David Cameron has announced he is quitting as Prime Minister after Britain voted to leave the European Union after a nearly half a century.
In a statement outside Downing Street, and with his wife by his side, Mr Cameron said that it was “not right” for him to be “the captain that “steers the country” in a new direction.
With his voice breaking, he said: “I Iove this country and will do everything I can to serve it” but he added “the will of the British people is an instruction that must be delivered.”
Mr Cameron said he would stay on while a new Tory leader was elected but expected that he would gone by the time of the Conservative Party Conference in October.
“We must now prepare for a renegotiation with the EU. Above all this will require strong determined and committed leadership.
“I think the country requires fresh leadership to take it in that direction.”
Importantly Mr Cameron said he would not invoke Article 50 of the Lisbon Treaty that will start the process of Brexit – leaving that decision to his successor most likely to be the former Mayor of London Boris Johnson or the Home Secretary Theresa May.
A Tory leadership election is likely to get underway within weeks.
His statement followed a remarkable night in which British people voted to leave the European Union after a nearly half a century of membership plunging the country into unchartered political and economic territory
With all the results declared, voters backed Brexit by a margin of 52 to 48 per cent.
The outcome is also likely to spark a second independence referendum in Scotland that, unlike England and Wales, voted to remain in the EU.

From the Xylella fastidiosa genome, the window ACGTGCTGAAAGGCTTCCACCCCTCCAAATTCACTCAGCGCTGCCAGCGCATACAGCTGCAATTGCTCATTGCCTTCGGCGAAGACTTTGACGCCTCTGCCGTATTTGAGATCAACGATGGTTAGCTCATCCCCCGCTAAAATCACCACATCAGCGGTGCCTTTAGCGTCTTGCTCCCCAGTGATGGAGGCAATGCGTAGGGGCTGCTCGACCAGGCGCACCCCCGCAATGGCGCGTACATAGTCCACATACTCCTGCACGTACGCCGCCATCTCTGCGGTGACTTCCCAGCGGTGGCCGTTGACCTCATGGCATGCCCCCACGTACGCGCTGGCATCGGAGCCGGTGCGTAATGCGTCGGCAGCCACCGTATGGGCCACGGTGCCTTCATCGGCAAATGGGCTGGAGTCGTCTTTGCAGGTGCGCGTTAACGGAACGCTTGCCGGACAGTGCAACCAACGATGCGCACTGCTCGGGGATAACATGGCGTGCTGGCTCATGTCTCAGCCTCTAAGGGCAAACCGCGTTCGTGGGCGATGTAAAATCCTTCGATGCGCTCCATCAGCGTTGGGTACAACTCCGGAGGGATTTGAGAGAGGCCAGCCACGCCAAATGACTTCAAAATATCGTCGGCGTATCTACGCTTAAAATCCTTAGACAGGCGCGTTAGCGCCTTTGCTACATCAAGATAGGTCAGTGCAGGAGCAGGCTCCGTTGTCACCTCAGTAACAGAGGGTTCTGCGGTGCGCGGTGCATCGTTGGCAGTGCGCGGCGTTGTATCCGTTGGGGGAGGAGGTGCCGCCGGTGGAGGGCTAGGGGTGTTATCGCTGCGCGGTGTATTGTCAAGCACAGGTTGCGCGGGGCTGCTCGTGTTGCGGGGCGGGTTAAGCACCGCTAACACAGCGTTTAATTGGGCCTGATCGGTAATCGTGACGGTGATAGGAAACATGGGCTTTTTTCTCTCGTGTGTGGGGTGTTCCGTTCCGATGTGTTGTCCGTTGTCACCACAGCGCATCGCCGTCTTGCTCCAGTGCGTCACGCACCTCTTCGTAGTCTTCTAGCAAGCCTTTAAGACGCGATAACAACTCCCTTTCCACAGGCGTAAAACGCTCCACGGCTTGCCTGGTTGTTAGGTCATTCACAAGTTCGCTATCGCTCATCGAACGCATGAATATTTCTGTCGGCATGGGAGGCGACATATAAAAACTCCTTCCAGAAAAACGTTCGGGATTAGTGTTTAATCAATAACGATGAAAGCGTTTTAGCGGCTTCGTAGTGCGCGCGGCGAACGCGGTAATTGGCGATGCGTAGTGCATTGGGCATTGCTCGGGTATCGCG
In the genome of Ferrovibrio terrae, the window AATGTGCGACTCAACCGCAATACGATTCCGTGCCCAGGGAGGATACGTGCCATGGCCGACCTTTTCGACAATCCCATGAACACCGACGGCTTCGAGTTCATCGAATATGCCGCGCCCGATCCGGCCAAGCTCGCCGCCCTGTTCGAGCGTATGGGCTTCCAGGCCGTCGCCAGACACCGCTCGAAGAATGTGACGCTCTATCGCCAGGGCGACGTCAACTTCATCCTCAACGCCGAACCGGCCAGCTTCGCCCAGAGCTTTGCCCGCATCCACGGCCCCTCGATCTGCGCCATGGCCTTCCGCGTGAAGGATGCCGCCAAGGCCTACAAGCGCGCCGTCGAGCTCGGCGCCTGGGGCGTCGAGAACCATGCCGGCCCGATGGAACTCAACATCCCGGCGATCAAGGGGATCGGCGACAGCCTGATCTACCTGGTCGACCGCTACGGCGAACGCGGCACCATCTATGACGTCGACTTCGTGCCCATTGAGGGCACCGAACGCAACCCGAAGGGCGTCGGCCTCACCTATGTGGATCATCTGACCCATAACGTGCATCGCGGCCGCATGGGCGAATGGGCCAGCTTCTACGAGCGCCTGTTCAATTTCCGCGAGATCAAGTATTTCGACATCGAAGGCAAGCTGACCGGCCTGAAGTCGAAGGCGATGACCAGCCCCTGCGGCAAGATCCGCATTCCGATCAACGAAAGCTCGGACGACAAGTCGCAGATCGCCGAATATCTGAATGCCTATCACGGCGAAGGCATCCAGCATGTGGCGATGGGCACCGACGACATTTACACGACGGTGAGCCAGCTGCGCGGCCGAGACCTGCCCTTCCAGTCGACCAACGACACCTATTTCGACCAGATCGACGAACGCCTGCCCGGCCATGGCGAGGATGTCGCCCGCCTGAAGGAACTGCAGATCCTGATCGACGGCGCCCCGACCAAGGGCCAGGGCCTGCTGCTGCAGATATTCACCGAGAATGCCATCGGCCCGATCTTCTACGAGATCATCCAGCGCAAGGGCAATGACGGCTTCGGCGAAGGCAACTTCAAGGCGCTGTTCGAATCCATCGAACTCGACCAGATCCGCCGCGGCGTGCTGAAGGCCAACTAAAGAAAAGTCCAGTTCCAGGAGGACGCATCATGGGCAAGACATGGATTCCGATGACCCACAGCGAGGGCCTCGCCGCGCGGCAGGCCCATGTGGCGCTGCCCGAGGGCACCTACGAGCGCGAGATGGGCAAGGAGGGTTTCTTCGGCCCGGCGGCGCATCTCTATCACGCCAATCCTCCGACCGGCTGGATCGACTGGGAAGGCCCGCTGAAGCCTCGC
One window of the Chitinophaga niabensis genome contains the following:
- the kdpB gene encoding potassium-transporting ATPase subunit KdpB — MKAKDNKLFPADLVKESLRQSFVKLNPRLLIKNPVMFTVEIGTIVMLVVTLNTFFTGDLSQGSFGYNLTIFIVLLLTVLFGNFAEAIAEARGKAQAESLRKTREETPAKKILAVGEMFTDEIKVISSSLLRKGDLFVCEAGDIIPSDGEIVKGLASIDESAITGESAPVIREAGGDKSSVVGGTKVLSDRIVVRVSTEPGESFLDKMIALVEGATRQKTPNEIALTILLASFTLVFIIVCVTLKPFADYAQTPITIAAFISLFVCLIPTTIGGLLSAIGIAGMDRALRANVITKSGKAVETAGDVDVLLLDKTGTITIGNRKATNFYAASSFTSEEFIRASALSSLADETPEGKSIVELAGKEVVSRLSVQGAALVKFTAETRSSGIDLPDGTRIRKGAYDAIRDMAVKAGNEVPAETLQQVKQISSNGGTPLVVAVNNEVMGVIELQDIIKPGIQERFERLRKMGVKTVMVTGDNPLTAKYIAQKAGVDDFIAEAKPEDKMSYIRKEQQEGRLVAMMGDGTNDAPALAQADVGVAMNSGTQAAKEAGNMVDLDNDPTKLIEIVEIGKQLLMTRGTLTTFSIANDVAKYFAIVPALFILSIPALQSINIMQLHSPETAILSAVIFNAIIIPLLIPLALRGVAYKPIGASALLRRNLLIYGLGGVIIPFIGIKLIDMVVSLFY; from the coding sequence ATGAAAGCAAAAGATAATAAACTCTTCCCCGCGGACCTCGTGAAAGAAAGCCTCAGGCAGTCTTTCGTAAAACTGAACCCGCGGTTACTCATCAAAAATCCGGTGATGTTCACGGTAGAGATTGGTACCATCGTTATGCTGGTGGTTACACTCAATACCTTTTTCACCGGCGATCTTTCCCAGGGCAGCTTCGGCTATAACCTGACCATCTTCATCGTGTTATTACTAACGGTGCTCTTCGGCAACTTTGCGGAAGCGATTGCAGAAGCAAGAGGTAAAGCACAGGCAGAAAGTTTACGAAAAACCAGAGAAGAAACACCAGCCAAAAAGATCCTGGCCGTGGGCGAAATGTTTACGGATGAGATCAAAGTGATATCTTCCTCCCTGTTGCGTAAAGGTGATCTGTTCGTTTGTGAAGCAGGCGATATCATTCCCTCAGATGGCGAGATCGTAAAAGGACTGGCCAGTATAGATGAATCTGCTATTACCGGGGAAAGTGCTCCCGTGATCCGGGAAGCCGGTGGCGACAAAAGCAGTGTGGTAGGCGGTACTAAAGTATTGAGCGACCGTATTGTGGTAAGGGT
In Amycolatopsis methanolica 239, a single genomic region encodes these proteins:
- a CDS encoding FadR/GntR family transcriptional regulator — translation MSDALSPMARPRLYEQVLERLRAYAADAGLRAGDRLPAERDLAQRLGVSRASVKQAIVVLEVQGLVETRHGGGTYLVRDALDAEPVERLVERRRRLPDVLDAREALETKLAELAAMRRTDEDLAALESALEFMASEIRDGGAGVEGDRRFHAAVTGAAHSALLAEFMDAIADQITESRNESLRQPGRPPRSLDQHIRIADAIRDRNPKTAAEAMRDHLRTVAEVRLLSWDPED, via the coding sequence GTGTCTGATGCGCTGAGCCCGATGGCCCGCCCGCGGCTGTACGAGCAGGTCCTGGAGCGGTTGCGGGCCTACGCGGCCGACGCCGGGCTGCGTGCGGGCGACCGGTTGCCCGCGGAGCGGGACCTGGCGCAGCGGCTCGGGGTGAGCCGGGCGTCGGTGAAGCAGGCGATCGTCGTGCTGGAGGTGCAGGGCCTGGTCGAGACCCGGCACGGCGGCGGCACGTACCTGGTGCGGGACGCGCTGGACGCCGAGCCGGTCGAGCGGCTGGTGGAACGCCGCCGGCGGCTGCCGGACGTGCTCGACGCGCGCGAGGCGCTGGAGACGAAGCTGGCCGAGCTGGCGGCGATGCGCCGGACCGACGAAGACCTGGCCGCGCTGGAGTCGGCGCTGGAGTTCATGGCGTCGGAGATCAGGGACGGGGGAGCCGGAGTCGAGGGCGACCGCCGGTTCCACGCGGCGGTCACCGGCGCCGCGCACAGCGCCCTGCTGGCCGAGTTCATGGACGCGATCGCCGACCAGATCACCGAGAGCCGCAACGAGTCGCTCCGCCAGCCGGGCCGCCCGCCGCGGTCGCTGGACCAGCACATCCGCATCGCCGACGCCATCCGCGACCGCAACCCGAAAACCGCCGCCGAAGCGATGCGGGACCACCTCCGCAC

Nicola Sturgeon said it the vote in Scotland “made clear” that it saw its future as part of the European Union.
Markets reacted with alarm to the vote with the pound plunging against the dollar to levels not seen in more than thirty years. The FTSE was predicted to fall by around ten per cent.
One city analyst described the vote as “one of the biggest market shocks of all time”.
The former Liberal Democrat leader tweeted “God help our country”. The German Finance Minister Wolfgang Schäuble said it was a “sad day for Europe”.
But Gisela Stuart, the Labour chairwoman of Vote Leave, called for calm.
“In the long run both Europe and the United Kingdom will emerge stronger as a result,” she said.
The unofficial result was confirmed just after 4.40am in the morning after a surge in support for leaving the EU confounded predictions made just hours before polls closed.
Middle England joined forces with the country’s industrial heartlands of the North East and North West to comprehensively reject warnings of economic Armageddon and vote to leave.
Support for remain was strongest in London and Scotland but with cities like Sheffield and Birmingham joining with Canterbury, Torbay and Peterborough in favour of Brexit momentum drifted away from the remain camp.
The result will now trigger a formal process of British withdrawal from the European Union. A planned meeting of European leaders next week in Brussels will now become an emergency Brexit summit.